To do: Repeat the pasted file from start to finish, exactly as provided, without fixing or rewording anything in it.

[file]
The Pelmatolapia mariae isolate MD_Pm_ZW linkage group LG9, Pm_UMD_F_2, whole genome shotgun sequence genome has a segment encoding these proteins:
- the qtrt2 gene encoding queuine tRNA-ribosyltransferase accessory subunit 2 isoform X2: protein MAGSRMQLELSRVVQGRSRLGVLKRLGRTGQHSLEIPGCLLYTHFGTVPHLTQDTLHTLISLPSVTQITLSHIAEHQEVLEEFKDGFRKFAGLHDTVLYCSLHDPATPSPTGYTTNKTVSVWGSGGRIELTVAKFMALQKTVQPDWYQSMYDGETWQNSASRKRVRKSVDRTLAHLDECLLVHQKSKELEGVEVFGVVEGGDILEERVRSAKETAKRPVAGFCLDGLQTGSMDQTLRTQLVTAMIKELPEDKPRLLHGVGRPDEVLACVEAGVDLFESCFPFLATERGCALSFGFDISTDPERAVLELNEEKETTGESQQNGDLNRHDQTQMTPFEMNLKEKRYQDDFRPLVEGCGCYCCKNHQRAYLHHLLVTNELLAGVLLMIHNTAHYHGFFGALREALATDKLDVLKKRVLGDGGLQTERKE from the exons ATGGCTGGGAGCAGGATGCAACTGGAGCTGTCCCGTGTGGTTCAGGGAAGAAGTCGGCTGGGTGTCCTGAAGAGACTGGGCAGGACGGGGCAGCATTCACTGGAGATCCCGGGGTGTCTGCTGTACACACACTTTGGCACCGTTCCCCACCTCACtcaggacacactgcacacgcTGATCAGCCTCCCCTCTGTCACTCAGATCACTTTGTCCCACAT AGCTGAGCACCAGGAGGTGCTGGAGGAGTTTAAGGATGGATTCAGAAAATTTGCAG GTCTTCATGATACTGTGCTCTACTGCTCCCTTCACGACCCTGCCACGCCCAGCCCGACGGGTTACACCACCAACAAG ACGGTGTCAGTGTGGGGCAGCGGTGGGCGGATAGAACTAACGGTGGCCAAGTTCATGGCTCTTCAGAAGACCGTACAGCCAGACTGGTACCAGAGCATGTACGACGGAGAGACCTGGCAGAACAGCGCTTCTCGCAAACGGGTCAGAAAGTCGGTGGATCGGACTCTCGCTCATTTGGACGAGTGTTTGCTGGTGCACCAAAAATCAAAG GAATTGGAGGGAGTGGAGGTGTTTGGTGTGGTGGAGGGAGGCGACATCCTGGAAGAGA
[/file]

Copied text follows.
The Pelmatolapia mariae isolate MD_Pm_ZW linkage group LG9, Pm_UMD_F_2, whole genome shotgun sequence genome has a segment encoding these proteins:
- the qtrt2 gene encoding queuine tRNA-ribosyltransferase accessory subunit 2 isoform X2: protein MAGSRMQLELSRVVQGRSRLGVLKRLGRTGQHSLEIPGCLLYTHFGTVPHLTQDTLHTLISLPSVTQITLSHIAEHQEVLEEFKDGFRKFAGLHDTVLYCSLHDPATPSPTGYTTNKTVSVWGSGGRIELTVAKFMALQKTVQPDWYQSMYDGETWQNSASRKRVRKSVDRTLAHLDECLLVHQKSKELEGVEVFGVVEGGDILEERVRSAKETAKRPVAGFCLDGLQTGSMDQTLRTQLVTAMIKELPEDKPRLLHGVGRPDEVLACVEAGVDLFESCFPFLATERGCALSFGFDISTDPERAVLELNEEKETTGESQQNGDLNRHDQTQMTPFEMNLKEKRYQDDFRPLVEGCGCYCCKNHQRAYLHHLLVTNELLAGVLLMIHNTAHYHGFFGALREALATDKLDVLKKRVLGDGGLQTERKE from the exons ATGGCTGGGAGCAGGATGCAACTGGAGCTGTCCCGTGTGGTTCAGGGAAGAAGTCGGCTGGGTGTCCTGAAGAGACTGGGCAGGACGGGGCAGCATTCACTGGAGATCCCGGGGTGTCTGCTGTACACACACTTTGGCACCGTTCCCCACCTCACtcaggacacactgcacacgcTGATCAGCCTCCCCTCTGTCACTCAGATCACTTTGTCCCACAT AGCTGAGCACCAGGAGGTGCTGGAGGAGTTTAAGGATGGATTCAGAAAATTTGCAG GTCTTCATGATACTGTGCTCTACTGCTCCCTTCACGACCCTGCCACGCCCAGCCCGACGGGTTACACCACCAACAAG ACGGTGTCAGTGTGGGGCAGCGGTGGGCGGATAGAACTAACGGTGGCCAAGTTCATGGCTCTTCAGAAGACCGTACAGCCAGACTGGTACCAGAGCATGTACGACGGAGAGACCTGGCAGAACAGCGCTTCTCGCAAACGGGTCAGAAAGTCGGTGGATCGGACTCTCGCTCATTTGGACGAGTGTTTGCTGGTGCACCAAAAATCAAAG GAATTGGAGGGAGTGGAGGTGTTTGGTGTGGTGGAGGGAGGCGACATCCTGGAAGAGA